In addition, as many of our members know, many opportunities now sit outside of the health system. For example, we’ve featured a story on our blog about Tahmina Minhas, who works at a tech company called MedChart. We’ve featured our colleagues working in animal welfare and even the justice sector. With these articles, we aim to provide a host of different perspectives—and by extension, potential job opportunities that health information professionals might not have previously considered.

To connect our members to these opportunities, CHIMA has been building partnerships and participating in advisory groups to educate people about the profession. And, in clear view for our members, we have opened up our job board to provide free job listings, ensuring employers have easy access to find talent. If you are a CHIMA professional member and have not checked the job board, please look at the various roles and opportunities listed.

These efforts from the College and CHIMA are being made to connect our profession with career opportunities. And through the new website, we’ve increased accessibility for members to explore and learn about the future of the health information profession.

The sudden transition to a virtual world has accelerated the use of digital technologies to provide virtual care. However, it has also highlighted a trouble spot as we shift. 

Our data and systems continue to be siloed within our health systems across Canada, whether in hospitals, acute care, public health, and even in for-profit companies. This separation is forcing us to examine data and information governance within health systems and even explore Canadians’ overall literacy in health information.

Health information professionals are key actors across all sectors and can help eliminate these silos within our health care systems by more effectively placing the person whose health information is being handled, at the centre. 

The new health information fundamentals curricular standards (which launched last fall) and the modernization of HIM diploma and degree-program standards help to advance the profession to address these opportunities.

For existing professionals, look to our professional development offerings in the area of data analytics and computer-assisted coding. As well, on information governance, we now have a whole national community we support. Eric Sutherland, the Executive Director for the Pan-Canadian Health Data Strategy with the Public Health Agency of Canada, facilitates the CHIMA Information Governance Community. We predict this will become a critical area of the profession moving forward. 

The role expansion we see in the profession is precipitating the need for further pathways for education for our members. As you heard at our AGM, we’ve advanced the Health Information Fundamentals Curricular Standards. As we work on the diploma and degree standards this year, we are modernizing the content for the profession, so it keeps pace with the advancements in health systems. Further, professionals with degrees in recognized disciplines will be able to bring their expertise in law or business, as two examples, to their studies in a health information fundamentals certificate program.

CHIMA is very active in curating professional development offerings for both members and the general public. Visit the CHIMA Learning Centre. We had some fantastic events this year that attracted many attendees and were joint efforts with partners such as ESRI Canada and Amazon AWS. In January, the cardiology coding chart review we hosted attracted more than 2,300 registrants; and HIP Week, which is now fully online, features a broad array of content offerings and is attracting more attendees every year.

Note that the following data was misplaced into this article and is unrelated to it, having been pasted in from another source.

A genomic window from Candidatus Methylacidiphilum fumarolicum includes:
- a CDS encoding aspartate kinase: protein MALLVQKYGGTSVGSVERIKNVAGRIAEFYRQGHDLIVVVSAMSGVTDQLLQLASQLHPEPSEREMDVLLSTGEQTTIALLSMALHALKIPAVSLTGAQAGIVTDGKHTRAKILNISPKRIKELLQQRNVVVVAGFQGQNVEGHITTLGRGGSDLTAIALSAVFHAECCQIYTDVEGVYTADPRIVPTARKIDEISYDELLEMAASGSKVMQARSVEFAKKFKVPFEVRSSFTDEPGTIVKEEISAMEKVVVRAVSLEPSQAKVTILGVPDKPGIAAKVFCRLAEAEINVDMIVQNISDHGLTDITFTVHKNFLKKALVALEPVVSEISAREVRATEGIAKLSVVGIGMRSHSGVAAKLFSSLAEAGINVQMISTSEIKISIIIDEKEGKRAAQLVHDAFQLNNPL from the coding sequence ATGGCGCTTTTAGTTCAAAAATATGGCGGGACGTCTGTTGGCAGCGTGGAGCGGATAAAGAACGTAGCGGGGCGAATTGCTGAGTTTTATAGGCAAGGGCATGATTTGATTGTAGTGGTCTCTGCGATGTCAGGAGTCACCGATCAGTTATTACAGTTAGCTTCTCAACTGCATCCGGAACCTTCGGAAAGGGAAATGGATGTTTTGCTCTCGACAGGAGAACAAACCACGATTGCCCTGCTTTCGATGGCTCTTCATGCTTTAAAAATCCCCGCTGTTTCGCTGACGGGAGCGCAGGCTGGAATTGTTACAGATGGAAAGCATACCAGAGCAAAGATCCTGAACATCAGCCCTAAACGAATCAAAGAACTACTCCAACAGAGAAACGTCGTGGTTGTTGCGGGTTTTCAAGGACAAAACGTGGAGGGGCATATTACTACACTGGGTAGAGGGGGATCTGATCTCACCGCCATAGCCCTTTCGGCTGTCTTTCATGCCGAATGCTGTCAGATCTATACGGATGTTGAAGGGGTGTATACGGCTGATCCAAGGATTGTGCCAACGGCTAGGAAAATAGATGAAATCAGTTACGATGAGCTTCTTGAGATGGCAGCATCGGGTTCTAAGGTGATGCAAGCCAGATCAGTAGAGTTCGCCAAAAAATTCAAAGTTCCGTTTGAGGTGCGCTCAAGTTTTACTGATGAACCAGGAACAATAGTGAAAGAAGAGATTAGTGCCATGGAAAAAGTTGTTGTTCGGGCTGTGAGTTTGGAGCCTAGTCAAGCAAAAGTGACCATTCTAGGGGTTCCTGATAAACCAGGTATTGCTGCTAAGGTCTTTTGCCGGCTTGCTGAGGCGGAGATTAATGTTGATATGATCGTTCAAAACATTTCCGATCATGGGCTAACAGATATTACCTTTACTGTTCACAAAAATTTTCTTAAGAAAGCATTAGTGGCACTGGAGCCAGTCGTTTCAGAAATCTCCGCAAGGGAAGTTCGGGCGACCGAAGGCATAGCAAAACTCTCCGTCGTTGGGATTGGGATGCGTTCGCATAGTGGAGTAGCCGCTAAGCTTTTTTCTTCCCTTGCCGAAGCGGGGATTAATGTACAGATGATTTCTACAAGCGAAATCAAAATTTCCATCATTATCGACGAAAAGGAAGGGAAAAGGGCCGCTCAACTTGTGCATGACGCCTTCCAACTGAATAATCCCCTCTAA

We recognize that some members of our profession seek more formal academic offerings. That is why the Canadian College of Health Information Management is pleased to announce the successful accreditation of Johnson Shoyama’s Master of Health Administration-Health Informatics and Information Management program—a first in Canada. Please click here for admissions information, including a mid-career option.

To stay informed about all of these opportunities and more, be sure to subscribe to the CHIMA Connection newsletter, which is delivered to inboxes at the end of each month. Tune into CHIMA’s social media channels as well: Twitter and Facebook.

Active certification and the use of a professional designation (e.g., CHIM) is licensed to certified members by the Canadian College of Health Information Management on an annual basis. This license is reliant upon members’ active participation in these three areas:

  1. Annual membership renewal with the Canadian Health Information Management Association (CHIMA). 
  2. Upholding of the professional code of ethics.
  3. Completion of the required continuing professional education (CPE) credits as per the timeframe set forth in the CPE policy.

Retired membership is offered to those who are no longer handling health information in any capacity and no longer wish to be certified through the Canadian College of Health Information Management. If this applies to you, please contact us to inquire. You can view the features of a retired membership here.

This is a complex question because certified health information management (CHIM) professionals can be found working across many sectors beyond health care—insurance, education, business and more. With respect to Canadians’ health journeys, CHIM professionals serve in many roles throughout the data and information lifecycle.

Since many of our CHIMA professional members are coders, we suggest looking to organizations such as CIHI to learn about the ICD-11 rollout. Also recommended if you’re a coder: thinking outside the box about how to solve problems within the charts you’re reviewing and flagging these for leadership. Having data analysis skills may also be an asset—building on your knowledge in information governance, data quality, analytics, technology, clinical knowledge, and privacy.